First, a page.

if C is an officer:
    [itex]p = \frac{9!}{(9-2)!}[/itex]

    p = 72 permutations

    if neither are officers:
    [itex]p = \frac{8!}{(8-3)!}[/itex]

    p = 336 permutations

    total:
    p = 72 + 72 + 336 = 480 permutations
    --------------------------------------------------

    Part (d):
    if D and E are officers:
    [itex]p = \frac{8!}{(8-1)!}[/itex]

    p = 8 permutations

    if D and E are not serving:
    [itex]p = \frac{8!}{(8-3)!}[/itex]

    p = 336 permutations

    total:
    p = 336 + 8 = 344 permutations
    --------------------------------------------------

    Part (e):

    [itex]p = \frac{9!}{(9-2)!}[/itex]

    p = 72 permutations / position * 3 positions = 216 permutations
     
  9. Sep 7, 2011 #8

    HallsofIvy

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    I am concerned that you appear automatically to be using the permutations formula. Here's how I would do (b). If A is treasurer, then there are 9 choices for president and then 8 choices for secretary. There are 9(8)= 72 ways to do that. If A is not treasurer, then there are 9 choices (everyone except A) for president, then 8 choices for treasurer, then 7 choices for secretary. There are 9(8)(7)= 504 ways to do that. Together there are 72+ 504= 576 ways to choose officers if A must be treasurer or not an officer.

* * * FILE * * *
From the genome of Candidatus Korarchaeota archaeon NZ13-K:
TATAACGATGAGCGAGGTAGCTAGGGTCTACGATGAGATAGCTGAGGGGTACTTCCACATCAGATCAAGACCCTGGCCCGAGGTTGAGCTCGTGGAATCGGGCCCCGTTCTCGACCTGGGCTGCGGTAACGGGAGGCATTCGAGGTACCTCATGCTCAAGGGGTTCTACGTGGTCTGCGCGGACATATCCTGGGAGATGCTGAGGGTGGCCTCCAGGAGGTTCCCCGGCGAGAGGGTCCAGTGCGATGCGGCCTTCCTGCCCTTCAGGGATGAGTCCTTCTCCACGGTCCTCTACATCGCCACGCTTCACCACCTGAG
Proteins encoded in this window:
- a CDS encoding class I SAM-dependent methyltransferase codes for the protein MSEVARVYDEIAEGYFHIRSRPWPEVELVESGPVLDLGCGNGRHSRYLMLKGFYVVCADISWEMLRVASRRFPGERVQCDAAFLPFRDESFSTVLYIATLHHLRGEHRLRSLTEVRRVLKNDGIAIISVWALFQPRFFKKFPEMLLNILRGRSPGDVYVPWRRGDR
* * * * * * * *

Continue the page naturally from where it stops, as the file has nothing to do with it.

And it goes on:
10. Sep 7, 2011 #9

    Dick

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    c) and d) have they same sort of problem e) used to have. If someone is going to serve as an officer there are three different ways to do that. You should also check the counts of people available to fill the officers positions.
     
    Last edited: Sep 7, 2011
  11. Sep 7, 2011 #10
    Well, I'm glad I get the same answer as you. I like thinking about the problem in the same manner as you did, but my teacher prefers the "mathematical" solution. It makes sense, though too:

    [itex]p = \frac{(sample size)!}{(sample size - open positions)!}[/itex]
     
  12. Sep 7, 2011 #11
    Good catch. Thanks for pointing that out. The only issue now is that my total number of permutations under this scenario exceeds the total number of permutations without restrictions:

    If B is an officer and C is not, then the sample size is reduced by one and the number of open positions is also reduced by one (B takes a position):

    [itex]p = \frac{9!}{(9-2)!}[/itex]

    p = 72 permutations per officer position = 216 permutations

    Since B and C are interchangeable, the number of permutations for C serving and B not is identical.

    Then, for the case the B and C both do not serve, then the sample size is reduced by two and the number of open positions is increased to three:

    [itex]p = \frac{8!}{(8-3)!}[/itex]

    p = 336 permutations

    Therefore, the total number of permutations is the sum of all other permutations, so that:

    ptotal = 216 + 216 + 336 = 912 permutations.??
     
  13. Sep 7, 2011 #12

    Dick

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    Good observation. But if B is an officer and C is not, do you really have 9 people left to fill the remaining offices?